Cora caught sight of Dottie and slowed, her face betraying a second of hesitation before she produced a smile. “Mrs. Morgan! I was just telling Cliffy how, when I was young, we’d celebrate Christmas Eve at the library, with cookies and a story.”
Dottie calculated the dates, when she last saw Cora seated at her knee at Christmas Eve, and put the woman at twenty-seven, or older, which meant little Cliffy must be nearly six. Probably, Cora had only a handful of memories of her fallen soldier husband.
“Oh, Cora…” Dottie looked away, perspiring under her wool coat, wishing, yes, she’d driven straight home. Who needed Cornish hens and eggnog, and plum pudding and fruitcake? After all, who exactly would Dottie cook for? “You know I haven’t had the Christmas story hour…well, it’s been a few years.”
“I know.” Cora’s voice lowered. “But perhaps it’s time to start the old traditions again.” Her arm curled over the shoulder of her son. “For the next generation.”
Dottie had no next generation, but she refused to show that on her face. “Have a lovely holiday, Cora,” she said. She added a smile to soften her librarian tone, and turned away from Cora’s fading smile.
The radio announced, “I’ll Be Home for Christmas,” and Dottie headed for the door.
Tomorrow. She could return tomorrow when the place might be nearly abandoned, every woman in Frost,
at home preparing for the holiday weekend. Minnesota
She just about plowed over Lew Parsons ringing the Salvation Army bell just outside the door. His red velvet Santa-arm hung folded and pinned to his shoulder and he greeted her with a smile.
“Merry Christmas, Mrs. Morgan.” He used his schoolboy tone, despite the fact he had last year married Henrietta Fitzpatrick and now had a child on the way.
Dottie tacked on the appropriate smile. “And to you, Lew.”
She probably should dig into her handbag and find a dime, but she couldn’t slow. She just might be suffocating, choking on the sweet aroma of too many families who had somehow survived this wretched decade.
As if to add gloom to her mood, the pewter Minnesotan sky had begun to drizzle icy droplets of despair, eating away the meager dusting of snow.
Dottie wrenched open the rusty door to her father’s faded yellow International Harvester truck and climbed onto the bouncy bench seat, the springs whining with the December cold. She’d long ago thrown a blanket over the seat, opting to cover the worn holes rather than replace the car. She wrestled the gearshift into place and eased the truck out of the dirt lot. The rain pinged on the windshield like bullets, as if it had already begun to turn to sleet. She turned on the wiper blades, but they cleaned only a pitiful swath in the middle. She leaned down over the wheel to navigate as she turned onto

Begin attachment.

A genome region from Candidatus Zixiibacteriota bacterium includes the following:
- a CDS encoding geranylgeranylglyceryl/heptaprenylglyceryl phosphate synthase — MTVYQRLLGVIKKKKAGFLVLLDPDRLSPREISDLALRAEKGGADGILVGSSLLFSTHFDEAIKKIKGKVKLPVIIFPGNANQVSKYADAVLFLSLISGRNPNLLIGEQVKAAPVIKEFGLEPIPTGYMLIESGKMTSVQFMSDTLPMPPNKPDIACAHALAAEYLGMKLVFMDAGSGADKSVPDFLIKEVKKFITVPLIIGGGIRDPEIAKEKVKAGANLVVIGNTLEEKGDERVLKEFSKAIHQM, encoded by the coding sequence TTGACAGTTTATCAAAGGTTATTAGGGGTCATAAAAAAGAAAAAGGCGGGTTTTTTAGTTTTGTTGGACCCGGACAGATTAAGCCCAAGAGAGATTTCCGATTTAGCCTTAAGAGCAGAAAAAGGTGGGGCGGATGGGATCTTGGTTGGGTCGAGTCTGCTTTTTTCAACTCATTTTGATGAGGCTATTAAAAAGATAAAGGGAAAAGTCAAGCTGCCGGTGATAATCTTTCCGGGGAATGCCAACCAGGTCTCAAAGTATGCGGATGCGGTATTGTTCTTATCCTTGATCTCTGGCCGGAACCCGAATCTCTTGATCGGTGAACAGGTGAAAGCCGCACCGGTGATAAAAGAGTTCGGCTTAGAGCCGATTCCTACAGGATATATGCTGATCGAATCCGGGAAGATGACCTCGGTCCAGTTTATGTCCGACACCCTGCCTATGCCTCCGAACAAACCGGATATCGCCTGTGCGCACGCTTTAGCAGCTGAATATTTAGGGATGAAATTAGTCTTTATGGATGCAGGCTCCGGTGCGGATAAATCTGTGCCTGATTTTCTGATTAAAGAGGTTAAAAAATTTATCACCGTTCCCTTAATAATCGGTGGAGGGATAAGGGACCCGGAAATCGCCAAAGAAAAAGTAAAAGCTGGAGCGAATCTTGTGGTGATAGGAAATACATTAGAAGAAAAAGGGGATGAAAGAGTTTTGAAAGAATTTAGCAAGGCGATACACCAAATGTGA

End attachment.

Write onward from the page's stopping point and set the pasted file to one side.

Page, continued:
St. Olaf Avenue and
headed out of town.
Frost never suffered for holiday decorations. The entire town turned out in early November to embellish the lamps along the road with white pine boughs, hang lights from Miller’s Café and Soda Fountain, and add sparkling lights to Benson’s Creamery and the gilded window of the Frost Weekly News and the First Bank. The Snowflake Theater listed tomorrow night’s opening of Holiday Affair, featuring Janet Leigh and Robert Mitchum. Across the street, J.C. Penny’s boasted a window-sized red-berried wreath over their second floor window and at the end of the street, in the circular garden in front of the
Frost Community Center—once the —the
towering blue spruce glowed with twinkly lights against the rain. Germanic Center
Only the star remained absent from the top of the tree. Perhaps it’s time to find the old traditions again…
No. Not yet. Besides, it wasn’t as if the town really missed her. Frankly, they probably thought she’d gotten what she deserved.
Intriguing! How can readers find you on the Internet?www.susanmaywarren.com
Warm up to Chrismtas early this year with Susan May Warren's Baby, It's Cold Outside! To celebrate the release of her new Christmas book with Summerside Press, she and the publisher are giving away a Kindle Fire and hosting an early Christmas Party on Facebook!
Read what the reviewers are saying here.
One festive winner will receive:
- A brand new Kindle Fire
- Baby, It's Cold Outside by Susan May Warren
But, wait there’s more! Join Susan May Warren on 10/27 for merriment and a few early Christmas presents at her Baby, It's Cold Outside Christmas party! Grab your Christmas sweaters, socks and pj’s and join Susan and a few friends for a fireside chat about her recent books (Heiress and Baby, It’s Cold Outside), holiday traditions, favorite Christmas recipes, a trivia contest and more! Invite your friends and don’t miss the fun!
RSVP here and we'll see you on October 27th at 5 PM PST / 8 PM EST!
Sounds like a blast, Susie. Thanks for letting us be a part of your blog tour.